Word targets and creative procrastination

by John Q on November 26, 2013

I think I’ve written before about creative procrastination, but I can’t immediately find it, so I’ll restate my idea here. Whenever you have an urgent deadline, the desire to procrastinate becomes irresistible. Rather than trying to resist it, the optimal response is to succumb, but to have a list of necessary but non-urgent tasks at hand (as I’ve argued before, there’s no need to prioritise non-urgent tasks. Just divide them into those you are going to do, and those you aren’t, then do them in whatever order suits). Now, the guilt induced by the deadline should stop you goofing off on FB, killing boars or whatever, so the desire to procrastinate will force you to tackle the jobs on your list. Then, as the deadline approaches you will finish the job. This works even better if (as is usually the case) an extension of the deadline is possible, but you can conceal this knowledge from yourself until the last possible moment. That way, you get a second round of creative procrastination, plus you have enough time to do the main job properly.

That’s all revision. My new idea for today links this to my long-standing advocacy of word targets. I try to write 500 to 750 words of new material every day. 500 words a day might not sound much, but if you can manage it 5 days a week for 40 weeks a year, you’ve got 100 000 words, which is enough for half a dozen journal articles and a small book. So, that’s my target. If I haven’t written enough one day, I try to catch it up the next day and so on.

And here’s the link. If you’re involved in a big project like a book, or a PhD, there aren’t really any deadlines. But, if you make a rule of being caught up on your word target at the end of the week, you create an automatic deadline for yourself. While doing your best to avoid dealing with this deadline, you create an automatic opportunity for creative procrastination, during which you can deal with admin tasks, write blog posts, sort out your reference system and so on.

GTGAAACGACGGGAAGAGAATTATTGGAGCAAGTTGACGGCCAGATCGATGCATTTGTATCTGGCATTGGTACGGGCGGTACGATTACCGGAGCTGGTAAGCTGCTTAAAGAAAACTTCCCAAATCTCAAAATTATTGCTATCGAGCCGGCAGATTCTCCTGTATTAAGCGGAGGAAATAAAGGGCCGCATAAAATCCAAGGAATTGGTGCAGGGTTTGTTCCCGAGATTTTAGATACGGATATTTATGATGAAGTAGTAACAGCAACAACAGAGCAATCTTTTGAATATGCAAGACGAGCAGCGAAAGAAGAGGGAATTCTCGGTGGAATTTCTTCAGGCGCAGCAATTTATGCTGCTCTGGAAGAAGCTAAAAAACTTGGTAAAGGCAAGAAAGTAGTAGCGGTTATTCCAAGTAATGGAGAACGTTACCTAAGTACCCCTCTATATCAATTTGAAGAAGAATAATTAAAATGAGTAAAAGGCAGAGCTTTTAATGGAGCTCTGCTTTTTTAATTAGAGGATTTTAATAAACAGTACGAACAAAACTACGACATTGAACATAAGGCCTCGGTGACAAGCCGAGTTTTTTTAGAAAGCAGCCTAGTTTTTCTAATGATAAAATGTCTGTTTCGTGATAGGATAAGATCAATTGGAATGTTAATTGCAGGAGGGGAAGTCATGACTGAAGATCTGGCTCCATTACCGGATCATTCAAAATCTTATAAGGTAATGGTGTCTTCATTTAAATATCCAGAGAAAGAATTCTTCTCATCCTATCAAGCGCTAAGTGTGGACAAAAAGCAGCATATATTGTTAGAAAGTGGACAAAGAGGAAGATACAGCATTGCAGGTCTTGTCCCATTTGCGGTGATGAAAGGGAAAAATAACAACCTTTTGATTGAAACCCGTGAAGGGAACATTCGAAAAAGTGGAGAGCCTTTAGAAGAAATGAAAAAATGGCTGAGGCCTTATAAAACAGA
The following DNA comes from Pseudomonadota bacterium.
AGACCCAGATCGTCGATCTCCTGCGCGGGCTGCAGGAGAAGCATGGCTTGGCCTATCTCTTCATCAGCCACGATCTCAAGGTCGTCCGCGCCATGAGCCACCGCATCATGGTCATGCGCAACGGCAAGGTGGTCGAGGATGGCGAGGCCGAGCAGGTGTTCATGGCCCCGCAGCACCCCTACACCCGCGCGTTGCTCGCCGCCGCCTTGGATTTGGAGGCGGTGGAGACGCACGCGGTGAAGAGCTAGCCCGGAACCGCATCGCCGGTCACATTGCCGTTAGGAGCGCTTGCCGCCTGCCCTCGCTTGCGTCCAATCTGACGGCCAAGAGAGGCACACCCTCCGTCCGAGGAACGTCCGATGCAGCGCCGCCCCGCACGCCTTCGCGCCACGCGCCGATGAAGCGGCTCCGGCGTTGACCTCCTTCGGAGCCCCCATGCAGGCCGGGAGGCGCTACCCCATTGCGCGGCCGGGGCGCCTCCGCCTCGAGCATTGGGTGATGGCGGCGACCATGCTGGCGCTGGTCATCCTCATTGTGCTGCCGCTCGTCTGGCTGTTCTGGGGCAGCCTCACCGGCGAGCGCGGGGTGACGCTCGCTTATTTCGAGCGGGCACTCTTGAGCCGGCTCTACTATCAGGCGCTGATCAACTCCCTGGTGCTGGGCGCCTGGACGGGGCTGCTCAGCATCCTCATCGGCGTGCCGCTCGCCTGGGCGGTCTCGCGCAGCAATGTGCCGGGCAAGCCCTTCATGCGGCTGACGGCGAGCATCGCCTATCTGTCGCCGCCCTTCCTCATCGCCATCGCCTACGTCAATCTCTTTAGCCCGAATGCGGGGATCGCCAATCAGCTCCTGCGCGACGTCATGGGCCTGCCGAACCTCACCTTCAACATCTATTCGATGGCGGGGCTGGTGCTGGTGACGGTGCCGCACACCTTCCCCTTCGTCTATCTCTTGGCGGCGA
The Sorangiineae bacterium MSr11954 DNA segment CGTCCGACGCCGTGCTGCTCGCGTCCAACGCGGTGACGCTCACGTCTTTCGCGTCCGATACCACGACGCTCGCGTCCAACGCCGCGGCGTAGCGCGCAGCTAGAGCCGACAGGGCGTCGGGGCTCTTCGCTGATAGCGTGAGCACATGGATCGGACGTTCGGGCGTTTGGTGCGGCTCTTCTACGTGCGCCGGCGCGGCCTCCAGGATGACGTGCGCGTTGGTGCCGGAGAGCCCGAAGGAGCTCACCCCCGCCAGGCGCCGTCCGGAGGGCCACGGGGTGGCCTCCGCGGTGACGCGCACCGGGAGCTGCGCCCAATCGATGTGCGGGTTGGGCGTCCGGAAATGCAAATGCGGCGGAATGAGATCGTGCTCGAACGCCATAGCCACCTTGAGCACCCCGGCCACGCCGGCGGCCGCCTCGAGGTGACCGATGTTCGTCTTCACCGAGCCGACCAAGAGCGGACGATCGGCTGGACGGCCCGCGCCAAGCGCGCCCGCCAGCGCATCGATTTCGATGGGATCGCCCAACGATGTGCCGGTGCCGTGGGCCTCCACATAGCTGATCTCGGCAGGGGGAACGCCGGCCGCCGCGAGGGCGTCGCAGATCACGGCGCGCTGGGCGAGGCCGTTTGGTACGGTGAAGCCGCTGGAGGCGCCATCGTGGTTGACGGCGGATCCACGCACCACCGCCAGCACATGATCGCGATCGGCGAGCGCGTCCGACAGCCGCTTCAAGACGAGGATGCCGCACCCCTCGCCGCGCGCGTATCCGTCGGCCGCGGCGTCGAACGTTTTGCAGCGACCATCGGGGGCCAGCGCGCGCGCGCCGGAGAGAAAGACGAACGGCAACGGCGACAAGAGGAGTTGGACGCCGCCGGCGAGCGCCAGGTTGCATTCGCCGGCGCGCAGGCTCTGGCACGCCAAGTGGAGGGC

Obviously, everyone is different. But this has certainly worked for me and, as a by-product, for CT readers (at least, those of you who don’t just skip over my posts to get to the good stuff). The marvels of creative procrastination have produced hundreds of blog posts, some of which have even turned into books.



Zamfir 11.26.13 at 7:18 am

I recently used the same system when moving house. I gave myself a target of unpacking 5 boxes a day, and 10 on weekend days. Most days I would not reach the target, but in the procrastination I put up shelves, lights, curtains, fixed the kitchen electrics, went to IKEA, etc. And once in a while there was a good day, and we would unpack 20 boxes in a row.


later 11.26.13 at 9:23 am

Anecdotes abound! But are there any empirical research results available on succesful anti-procrastrination self-controlled strategies?


Neil Levy 11.26.13 at 9:57 am

What do you about editing? On a good day, I will sometimes start with 8000 words and end with 7000 words. Unless you share with Russell the belief that your first drafts are always best, I assume you edit too. Is that on top of the writing?


John Quiggin 11.26.13 at 10:10 am

@Neil I don’t count editing down as negative words, but it gets zero credit. The word target is for new words, even if they end up being cut. I can type 25 words per minute, so if I gave comparable credit for editing and so on, I’d only be working 30 mins a day.


Neil Levy 11.26.13 at 10:52 am

JQ: the limitation is never typing speed, for me, but ideas. I think of myself as quite productive but I never have enough ideas to keep writing new words everyday or most days. I need to be rewriting old ones, or reading. Perhaps the advice needs adjusting for disciplinary areas (and for other activities, like blogging). Some areas – like mine – produce fewer papers per year than others.


Mark English 11.26.13 at 11:46 am

Has there ever been a time in the whole history of civilization when there was so much being written/published and such a small proportion of the available new material being valued and read?

I may be just rationalizing my idleness, but doesn’t this situation call into question the virtue of academic or literary productivity (the latter especially, as the old stuff holds its value)?


SusanC 11.26.13 at 12:07 pm

I’m familiar with the effect :-)

or a PhD, there aren’t really any deadlines

Grad students who attempt this may get some harsh words from their advisor…. (Exactly how harsh depends on how your PhD is funded).

Word count may not be the right metric for some disciplines though. e.g. for many lab experiments, writing up the results is not the rate-limiting step.


Trader Joe 11.26.13 at 12:27 pm

I like focusing on daily word counts but as others aluded to above, not all words are really equal. Last Friday I wrote around 900, every word was a struggle and subsequent revision probably eliminated +200 of these. Yesterday I wrote about 1,400, all of which came really easy and (hopefully) set me up for nice productivity today.